The Data Access Object Pattern

The Data Access Object (DAO) pattern is a well-established J2EE pattern discussed in many J2EE books including Core J2EE Patterns, by Deepak Alur, John Crupi, and Dan Malks (

The primary purpose of the DAO pattern is to separate persistence-related issues from general business rules and workflows. We don't want the business or workflow logic to depend on or have any knowledge of what data access technology is actually used.

The DAO pattern introduces an interface for defining the persistence operations that the business layer can access, hiding the actual implementation. (This approach represents the Strategy Design Pattern.) The implementation for this interface will vary depending on the persistence technology being used, but the DAO interface can largely remain the same. Chapter 10 in Expert One-on-One J2EE Development without EJB, by Rod Johnson and Juergen Hoeller (Wiley, 2004), contains some more in-depth discussion on the DAO pattern itself and why it is not always possible or even desirable to try to define a DAO interface that would remain static regardless of persistence technology used. There are many subtle issues, such as managing access over object lifecycles and explicit save operations.


We recommend using the DAO pattern to separate business logic from the persistence code. The exception to this rule is when the application's business logic consists of data access operations and not much else. In this case it makes sense to include the data access code in the business operations themselves.

Let's see what this looks like in practice, before digging deeper into API and other details.

Spring provides abstract DAO base classes that provide easy access to common database resources. There are implementations available for each data access technology supported by Spring.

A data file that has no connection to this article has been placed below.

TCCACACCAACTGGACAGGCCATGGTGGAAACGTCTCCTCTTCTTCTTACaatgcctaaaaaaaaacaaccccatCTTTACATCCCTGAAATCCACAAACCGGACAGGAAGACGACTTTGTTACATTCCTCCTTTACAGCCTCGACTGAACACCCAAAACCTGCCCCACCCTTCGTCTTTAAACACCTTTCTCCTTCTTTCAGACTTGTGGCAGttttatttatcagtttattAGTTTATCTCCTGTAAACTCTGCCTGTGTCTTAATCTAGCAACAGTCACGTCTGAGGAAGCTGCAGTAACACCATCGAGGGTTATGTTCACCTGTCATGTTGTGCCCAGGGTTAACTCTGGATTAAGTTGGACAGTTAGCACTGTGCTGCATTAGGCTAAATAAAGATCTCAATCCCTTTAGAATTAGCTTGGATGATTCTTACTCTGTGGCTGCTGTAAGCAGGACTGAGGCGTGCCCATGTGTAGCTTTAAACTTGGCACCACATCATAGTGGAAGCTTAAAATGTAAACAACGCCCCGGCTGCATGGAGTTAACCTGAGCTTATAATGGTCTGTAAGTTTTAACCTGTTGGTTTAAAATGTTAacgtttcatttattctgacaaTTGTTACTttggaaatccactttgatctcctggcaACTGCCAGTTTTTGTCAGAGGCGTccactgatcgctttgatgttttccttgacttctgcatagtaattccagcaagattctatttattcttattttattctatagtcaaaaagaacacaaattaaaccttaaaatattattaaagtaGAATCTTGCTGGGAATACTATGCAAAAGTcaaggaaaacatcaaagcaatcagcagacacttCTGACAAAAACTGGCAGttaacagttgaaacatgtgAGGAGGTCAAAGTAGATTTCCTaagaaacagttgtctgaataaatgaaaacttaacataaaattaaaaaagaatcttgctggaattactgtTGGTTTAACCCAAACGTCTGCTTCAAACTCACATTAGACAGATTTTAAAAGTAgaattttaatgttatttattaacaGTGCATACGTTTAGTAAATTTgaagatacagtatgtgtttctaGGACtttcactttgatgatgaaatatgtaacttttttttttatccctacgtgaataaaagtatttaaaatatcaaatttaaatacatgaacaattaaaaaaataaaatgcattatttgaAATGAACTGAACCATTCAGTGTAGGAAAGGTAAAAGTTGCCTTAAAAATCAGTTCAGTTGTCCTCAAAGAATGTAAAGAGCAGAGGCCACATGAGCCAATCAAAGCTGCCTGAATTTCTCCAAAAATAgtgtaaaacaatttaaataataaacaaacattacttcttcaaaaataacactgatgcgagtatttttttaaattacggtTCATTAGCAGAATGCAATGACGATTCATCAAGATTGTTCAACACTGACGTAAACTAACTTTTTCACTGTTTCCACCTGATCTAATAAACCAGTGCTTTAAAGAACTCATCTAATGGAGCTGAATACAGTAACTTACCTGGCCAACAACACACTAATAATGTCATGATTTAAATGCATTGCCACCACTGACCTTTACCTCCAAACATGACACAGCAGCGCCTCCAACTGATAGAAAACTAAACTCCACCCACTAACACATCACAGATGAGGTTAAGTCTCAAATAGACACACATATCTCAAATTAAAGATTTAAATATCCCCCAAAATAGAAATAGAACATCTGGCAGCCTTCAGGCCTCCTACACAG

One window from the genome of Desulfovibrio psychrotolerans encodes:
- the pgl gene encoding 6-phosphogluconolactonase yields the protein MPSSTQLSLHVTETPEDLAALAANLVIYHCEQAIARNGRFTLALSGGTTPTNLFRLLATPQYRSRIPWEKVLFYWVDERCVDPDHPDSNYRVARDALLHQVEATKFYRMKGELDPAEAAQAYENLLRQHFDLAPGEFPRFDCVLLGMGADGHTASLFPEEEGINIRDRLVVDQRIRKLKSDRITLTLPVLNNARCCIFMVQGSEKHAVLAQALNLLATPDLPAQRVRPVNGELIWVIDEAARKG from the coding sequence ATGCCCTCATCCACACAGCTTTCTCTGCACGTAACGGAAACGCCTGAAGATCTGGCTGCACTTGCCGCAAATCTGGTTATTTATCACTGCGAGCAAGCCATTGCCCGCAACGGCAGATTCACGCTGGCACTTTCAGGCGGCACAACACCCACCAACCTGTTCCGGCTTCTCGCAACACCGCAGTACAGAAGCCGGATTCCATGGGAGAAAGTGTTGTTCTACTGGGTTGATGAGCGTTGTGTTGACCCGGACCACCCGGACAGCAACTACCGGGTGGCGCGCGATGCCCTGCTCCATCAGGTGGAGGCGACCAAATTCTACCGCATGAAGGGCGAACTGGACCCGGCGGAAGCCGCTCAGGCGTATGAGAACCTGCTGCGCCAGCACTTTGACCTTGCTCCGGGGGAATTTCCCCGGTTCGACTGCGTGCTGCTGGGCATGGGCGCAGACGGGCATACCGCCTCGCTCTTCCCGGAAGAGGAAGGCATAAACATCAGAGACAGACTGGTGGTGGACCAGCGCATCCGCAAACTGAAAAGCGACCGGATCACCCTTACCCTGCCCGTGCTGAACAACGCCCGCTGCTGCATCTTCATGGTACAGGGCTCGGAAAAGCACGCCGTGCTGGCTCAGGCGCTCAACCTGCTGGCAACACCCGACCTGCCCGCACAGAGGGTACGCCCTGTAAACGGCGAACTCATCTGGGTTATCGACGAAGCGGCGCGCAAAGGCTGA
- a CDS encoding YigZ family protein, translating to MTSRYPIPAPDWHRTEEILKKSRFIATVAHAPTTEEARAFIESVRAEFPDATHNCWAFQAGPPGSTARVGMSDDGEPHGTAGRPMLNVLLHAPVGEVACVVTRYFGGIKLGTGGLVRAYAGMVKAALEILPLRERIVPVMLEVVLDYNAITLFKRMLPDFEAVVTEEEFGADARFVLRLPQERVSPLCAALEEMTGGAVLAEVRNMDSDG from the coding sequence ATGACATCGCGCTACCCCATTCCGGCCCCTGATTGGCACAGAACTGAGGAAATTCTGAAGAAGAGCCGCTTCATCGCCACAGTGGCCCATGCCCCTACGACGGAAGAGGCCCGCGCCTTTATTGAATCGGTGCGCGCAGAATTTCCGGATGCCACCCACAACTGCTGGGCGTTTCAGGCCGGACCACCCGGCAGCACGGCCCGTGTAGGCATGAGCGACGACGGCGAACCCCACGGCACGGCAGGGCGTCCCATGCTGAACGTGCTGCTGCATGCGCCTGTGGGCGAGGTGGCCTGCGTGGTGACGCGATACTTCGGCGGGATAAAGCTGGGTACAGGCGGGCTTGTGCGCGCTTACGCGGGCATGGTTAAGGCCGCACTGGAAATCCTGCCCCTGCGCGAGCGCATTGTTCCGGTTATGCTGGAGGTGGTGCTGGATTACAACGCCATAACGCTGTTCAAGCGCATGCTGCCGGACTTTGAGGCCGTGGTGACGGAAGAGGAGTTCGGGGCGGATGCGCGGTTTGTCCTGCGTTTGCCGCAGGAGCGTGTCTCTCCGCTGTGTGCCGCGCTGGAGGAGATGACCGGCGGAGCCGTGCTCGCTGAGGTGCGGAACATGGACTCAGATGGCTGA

For JDBC there is JdbcDaoSupport and it provides methods to access the DataSource and a pre- configured JdbcTemplate. You simply extend the JdbcDaoSupport class and provide a reference to the actual DataSource in your application context configuration. Here is a brief example:

 public class TestJdbcDao extends JdbcDaoSupport {   private final static String TEST_SQL = "select count(*) from dual";       public int getTestCount() {     return getJdbcTemplate().queryForInt(TEST_SQL);   } }

And here is the corresponding entry in dataAccessContext.xml:

<bean  >   <property name="dataSource">     <ref local="dataSource" />    </property> </bean> 

Spring also provides an abstract DAO support class for each O/R mapping technology it supports. For example, Hibernate has HibernateDaoSupport, iBATIS SQL Maps has SqlMapClientDaoSupport, JDO has JdoDaoSupport, and OJB has PersistenceBrokerDaoSupport. We will look at the configuration for a Hibernate DAO that is part of the sample application:

 public class HibernateBoxOfficeDao extends HibernateDaoSupport                                  implements BoxOfficeDao { ...       public Show getShow(long id) {     Show s = (Show) getHibernateTemplate().get(Show.class, new Long(id));     return s;   }       ...     }

And here is the bean configuration from dataAccessContext.xml:

<!-- The Hibernate DAO class --> <bean    >   <property name="sessionFactory">     <ref local="sessionFactory"/>   </property>  </bean>

The configuration for the other data access technologies is similar; simply replace the sessionFactory property with a reference to the corresponding factory type.

Professional Java Development with the Spring Framework
Professional Java Development with the Spring Framework
ISBN: 0764574833
EAN: 2147483647
Year: 2003
Pages: 188

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